As LIPA and PSEG award contracts for large solar arrays across Long Island, limitations on the grid are beginning to challenge the utilities' ability to accept green energy sources.
The problem is already playing out in Calverton, where two large solar arrays could max out the total amount of energy a Long Island Power Authority grid facility in that East End community can handle.
Under the current structure, each of LIPA's more than 180 substations can only handle about 10 megawatts of power from additional energy sources. Substations are critical outposts of LIPA's grid, converting high-voltage energy from power sources to the lower voltages required by homes and businesses.dataSearch LIPA payroll
Many of the larger LIPA solar projects approved by the authority's trustees earlier this year could push substations to the limits of their capacities, a factor that could in the future limit home and small-business solar arrays at a time of unprecedented growth in that market, utility officials and experts said. One recently approved project for the Tallgrass golf course in Shoreham is for 24 megawatts. It's across the street from a 9.5-megawatt array.
The capacity issue was considered important enough that the Suffolk Planning Commission, as part of its recent guidelines for town codes, recommended a high-tech solution be built into bidding papers for commercial-scale projects so that they don't gobble up all the capacity at the expense of smaller ones, including home systems.
"You don't want residential solar to get crowded out because they are near a utility-scale array," said David Calone, chairman of the Suffolk Planning Commission and a former LIPA trustee.
He said while it's "generally a good thing to have larger-scale solar" from a public policy perspective, the commission realized that "if there's too much of it in a given area, then residents won't have the opportunity to put solar on their own roofs."
For now, the capacity issue is primarily affecting companies that want to develop large arrays, not home systems. In some cases, developers that have already been awarded LIPA contracts to produce solar have been left with the prospect of either paying for expensive infrastructure upgrades or walking away from their projects.
Nearly half the projects planned for a 100-megawatt LIPA feed-in tariff solar program have been abandoned, Newsday has reported.
"It's a huge problem," said Marie Zere, president of Zere Real Estate Services, a Ronkonkoma commercial real estate broker who has worked on solar-farm real estate deals. Already, she said, commercial solar developers who sought projects in Calverton have had to pull them because of substation capacity issues.
"There are many other people who have tried to get into the area, only to find that it is at capacity," she said.
A PSEG Long Island official acknowledged the substation at Calverton is reaching its limit for new generation. But he said the utility has ways of mitigating that. He noted that thus far, the utility "has never turned away" a residential rooftop customer from installing solar because substations are reaching their limitation.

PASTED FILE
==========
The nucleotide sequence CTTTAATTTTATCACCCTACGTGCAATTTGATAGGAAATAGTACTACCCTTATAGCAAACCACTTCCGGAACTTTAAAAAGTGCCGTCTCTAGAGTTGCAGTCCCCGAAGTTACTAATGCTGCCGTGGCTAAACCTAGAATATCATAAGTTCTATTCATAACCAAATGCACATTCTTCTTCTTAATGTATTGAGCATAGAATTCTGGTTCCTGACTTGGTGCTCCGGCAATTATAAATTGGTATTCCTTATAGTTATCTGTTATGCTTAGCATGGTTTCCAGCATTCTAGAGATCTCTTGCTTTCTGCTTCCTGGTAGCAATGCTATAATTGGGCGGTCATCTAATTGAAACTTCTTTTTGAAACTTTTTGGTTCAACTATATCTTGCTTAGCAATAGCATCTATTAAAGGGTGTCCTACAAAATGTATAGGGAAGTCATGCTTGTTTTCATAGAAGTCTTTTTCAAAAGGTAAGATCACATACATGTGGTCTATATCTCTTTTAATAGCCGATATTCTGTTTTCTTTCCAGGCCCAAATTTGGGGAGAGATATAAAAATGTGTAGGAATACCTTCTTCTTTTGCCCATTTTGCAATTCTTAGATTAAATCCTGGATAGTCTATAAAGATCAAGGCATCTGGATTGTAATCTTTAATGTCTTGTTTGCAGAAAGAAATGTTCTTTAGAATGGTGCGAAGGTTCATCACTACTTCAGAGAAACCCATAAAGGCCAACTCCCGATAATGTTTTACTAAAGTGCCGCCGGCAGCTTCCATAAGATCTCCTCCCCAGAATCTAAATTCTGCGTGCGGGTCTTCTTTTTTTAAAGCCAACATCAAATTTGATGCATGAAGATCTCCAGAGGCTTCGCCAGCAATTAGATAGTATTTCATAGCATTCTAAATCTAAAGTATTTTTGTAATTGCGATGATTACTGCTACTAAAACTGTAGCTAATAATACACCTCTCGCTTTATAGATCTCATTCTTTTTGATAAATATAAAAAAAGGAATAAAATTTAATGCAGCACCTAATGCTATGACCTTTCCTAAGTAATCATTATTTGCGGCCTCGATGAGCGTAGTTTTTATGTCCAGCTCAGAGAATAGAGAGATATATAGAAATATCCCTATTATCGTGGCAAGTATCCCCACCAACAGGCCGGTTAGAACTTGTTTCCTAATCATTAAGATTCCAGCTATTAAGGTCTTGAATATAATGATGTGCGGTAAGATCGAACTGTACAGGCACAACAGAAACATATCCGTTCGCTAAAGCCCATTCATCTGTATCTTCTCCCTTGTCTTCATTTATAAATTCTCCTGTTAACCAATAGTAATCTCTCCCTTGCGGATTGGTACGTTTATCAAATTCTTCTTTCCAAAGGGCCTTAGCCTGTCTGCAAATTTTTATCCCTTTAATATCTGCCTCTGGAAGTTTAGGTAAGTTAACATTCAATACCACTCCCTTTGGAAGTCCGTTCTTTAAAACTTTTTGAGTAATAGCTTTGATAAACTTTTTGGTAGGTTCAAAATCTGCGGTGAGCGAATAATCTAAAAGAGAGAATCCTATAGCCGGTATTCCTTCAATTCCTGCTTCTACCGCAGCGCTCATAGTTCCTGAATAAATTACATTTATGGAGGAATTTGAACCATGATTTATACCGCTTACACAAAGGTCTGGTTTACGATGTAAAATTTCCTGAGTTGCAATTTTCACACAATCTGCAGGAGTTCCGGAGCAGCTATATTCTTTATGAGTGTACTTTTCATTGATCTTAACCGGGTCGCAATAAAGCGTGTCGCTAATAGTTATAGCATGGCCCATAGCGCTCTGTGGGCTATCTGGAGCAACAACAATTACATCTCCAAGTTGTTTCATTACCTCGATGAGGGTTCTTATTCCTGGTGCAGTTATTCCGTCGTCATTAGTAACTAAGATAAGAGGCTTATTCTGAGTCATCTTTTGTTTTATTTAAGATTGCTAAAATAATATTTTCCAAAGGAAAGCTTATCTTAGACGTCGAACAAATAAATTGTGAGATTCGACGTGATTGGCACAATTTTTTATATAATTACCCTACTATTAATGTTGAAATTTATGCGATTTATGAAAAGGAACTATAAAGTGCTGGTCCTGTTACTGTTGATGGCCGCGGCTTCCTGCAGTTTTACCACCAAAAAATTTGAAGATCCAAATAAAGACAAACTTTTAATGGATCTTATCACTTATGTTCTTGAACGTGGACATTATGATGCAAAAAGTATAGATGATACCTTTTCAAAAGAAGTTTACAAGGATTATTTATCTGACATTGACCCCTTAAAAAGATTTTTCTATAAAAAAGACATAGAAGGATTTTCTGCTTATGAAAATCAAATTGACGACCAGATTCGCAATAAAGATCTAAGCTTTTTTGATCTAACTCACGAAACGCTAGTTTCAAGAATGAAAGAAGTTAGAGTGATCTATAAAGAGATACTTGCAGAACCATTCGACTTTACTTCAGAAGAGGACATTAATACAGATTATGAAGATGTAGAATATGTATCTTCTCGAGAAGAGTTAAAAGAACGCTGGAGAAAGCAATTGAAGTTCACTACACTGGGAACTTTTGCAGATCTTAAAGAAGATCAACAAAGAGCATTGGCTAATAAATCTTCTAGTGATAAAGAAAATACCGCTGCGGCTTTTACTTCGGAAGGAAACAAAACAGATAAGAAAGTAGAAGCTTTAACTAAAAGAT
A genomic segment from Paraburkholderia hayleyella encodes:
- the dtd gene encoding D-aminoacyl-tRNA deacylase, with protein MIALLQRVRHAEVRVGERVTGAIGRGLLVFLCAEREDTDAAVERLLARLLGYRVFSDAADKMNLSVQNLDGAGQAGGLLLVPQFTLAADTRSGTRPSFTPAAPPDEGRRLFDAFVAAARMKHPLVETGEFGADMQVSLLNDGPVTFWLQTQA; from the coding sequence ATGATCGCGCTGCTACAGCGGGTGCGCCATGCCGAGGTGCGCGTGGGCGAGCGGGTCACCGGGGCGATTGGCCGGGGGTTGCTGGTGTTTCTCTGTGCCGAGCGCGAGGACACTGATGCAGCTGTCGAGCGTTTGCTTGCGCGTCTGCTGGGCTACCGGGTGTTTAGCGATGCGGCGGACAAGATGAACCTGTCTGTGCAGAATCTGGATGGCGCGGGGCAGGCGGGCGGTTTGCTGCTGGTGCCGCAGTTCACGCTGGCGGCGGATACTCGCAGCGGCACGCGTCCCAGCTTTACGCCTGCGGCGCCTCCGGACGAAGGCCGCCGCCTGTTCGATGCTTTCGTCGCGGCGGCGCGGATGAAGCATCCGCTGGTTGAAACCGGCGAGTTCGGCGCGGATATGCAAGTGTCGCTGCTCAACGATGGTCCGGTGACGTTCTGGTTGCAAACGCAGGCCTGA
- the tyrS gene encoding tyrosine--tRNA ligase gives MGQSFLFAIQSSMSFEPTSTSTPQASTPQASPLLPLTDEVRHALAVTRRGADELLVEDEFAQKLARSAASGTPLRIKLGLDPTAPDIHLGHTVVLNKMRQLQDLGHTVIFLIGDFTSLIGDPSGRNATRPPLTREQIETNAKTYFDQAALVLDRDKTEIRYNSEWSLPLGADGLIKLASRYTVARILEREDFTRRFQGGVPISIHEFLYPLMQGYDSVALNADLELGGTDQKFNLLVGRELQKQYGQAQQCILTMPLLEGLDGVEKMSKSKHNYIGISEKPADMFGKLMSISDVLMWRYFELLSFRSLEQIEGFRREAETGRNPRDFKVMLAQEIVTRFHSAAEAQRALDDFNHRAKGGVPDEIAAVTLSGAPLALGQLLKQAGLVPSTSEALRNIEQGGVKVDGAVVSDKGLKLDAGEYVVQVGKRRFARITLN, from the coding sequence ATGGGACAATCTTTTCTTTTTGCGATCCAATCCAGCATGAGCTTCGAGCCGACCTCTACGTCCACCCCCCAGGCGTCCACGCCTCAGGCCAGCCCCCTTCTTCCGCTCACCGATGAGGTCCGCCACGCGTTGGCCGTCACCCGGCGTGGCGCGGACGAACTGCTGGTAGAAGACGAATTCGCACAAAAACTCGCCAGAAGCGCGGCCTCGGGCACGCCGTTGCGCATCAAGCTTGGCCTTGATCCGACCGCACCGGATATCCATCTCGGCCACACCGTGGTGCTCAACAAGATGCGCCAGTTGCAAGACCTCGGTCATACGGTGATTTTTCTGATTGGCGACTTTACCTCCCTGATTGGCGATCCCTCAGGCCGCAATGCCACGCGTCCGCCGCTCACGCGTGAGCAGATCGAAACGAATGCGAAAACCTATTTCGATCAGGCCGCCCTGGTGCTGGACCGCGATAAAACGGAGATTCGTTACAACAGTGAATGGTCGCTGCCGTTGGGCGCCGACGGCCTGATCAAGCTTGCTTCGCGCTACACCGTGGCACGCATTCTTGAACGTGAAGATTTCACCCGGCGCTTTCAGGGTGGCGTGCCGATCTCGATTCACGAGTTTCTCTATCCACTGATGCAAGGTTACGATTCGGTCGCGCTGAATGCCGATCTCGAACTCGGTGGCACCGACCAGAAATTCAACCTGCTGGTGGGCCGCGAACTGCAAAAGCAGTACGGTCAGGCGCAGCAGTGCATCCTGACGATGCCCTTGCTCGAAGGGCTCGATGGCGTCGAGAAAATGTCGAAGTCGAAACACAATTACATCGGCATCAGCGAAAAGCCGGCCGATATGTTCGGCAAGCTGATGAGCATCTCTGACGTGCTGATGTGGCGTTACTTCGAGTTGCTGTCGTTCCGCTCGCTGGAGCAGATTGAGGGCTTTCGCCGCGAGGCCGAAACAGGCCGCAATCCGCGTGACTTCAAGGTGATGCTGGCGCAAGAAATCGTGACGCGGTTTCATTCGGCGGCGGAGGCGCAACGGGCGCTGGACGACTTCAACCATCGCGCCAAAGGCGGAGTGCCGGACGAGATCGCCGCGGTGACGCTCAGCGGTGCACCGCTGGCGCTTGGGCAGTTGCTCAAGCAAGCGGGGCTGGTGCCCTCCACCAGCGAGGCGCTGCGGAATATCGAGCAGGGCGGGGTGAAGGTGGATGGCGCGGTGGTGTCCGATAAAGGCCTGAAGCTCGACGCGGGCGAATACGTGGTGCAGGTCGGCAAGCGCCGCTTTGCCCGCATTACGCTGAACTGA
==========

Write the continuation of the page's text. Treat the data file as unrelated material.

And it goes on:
One way to deal with the problem is by using devices called smart inverters, which would automatically reduce the amount of power accepted onto the grid from the large solar arrays. Suffolk's Planning Commission advised the use of smart inverters for commercial installations greater than 5 megawatts.
State regulators are watching the situation closely. Widely distributed solar and other renewables are a big part of the state's Reforming the Energy Vision initiative, which seeks green energy and market solutions to grid problems that have long been solved by adding costly new power plants and power lines. Just last week, the new state energy plan called for 50 percent of the state's energy needs to come from renewables by 2030.
"Fitting renewables onto a grid that was built to move power from big power plants to customers is a challenge, no doubt, but the technology is available to make it work," said Julia Bovey, director of the Department of Public Service on Long Island. "The alternative is to spend billions of ratepayer dollars to build more old-fashioned power plants and wires, something Long Islanders have said they don't want and can't afford."
The PSEG official said while it was "possible" that "someday we have so much solar we can't take anymore," he stressed the grid now has "plenty of capacity."
More projects coming
But more green-energy projects are coming, and could stretch capacity. In addition to two commercial feed-in tariff solar programs for a total of 150 megawatts and a separate LIPA bid request for 120 megawatts of solar power, PSEG is preparing to go out to bid with another 160-megawatt renewable energy plan.
Some local solar installers see LIPA's addition of lots of utility-scale solar projects from out-of-state developers as a David and Goliath issue, one in which the utility maintains control of the grid and ratepayer dollars over individual homeowners. Many residential solar power systems can cut power costs drastically, some down to zero. That means less revenue is coming into LIPA's coffers.
"Why should a developer from outside the region be able to suck up all the capacity in one area?" said Mike Bailis, vice president of SUNation, an Oakdale-based solar installer. "It's not right. They have to share the wealth a little."
Gordian Raacke, executive director of Renewable Energy Long Island, a green-energy advocate, said the move to renewables is so important, with climate concerns so critical, that the utility should do whatever it takes to accommodate both resident and large-scale solar.
"I don't think the utilities should be pitting large-scale solar against residential rooftop solar," he said. "We need both. It's just a matter of upgrading infrastructure."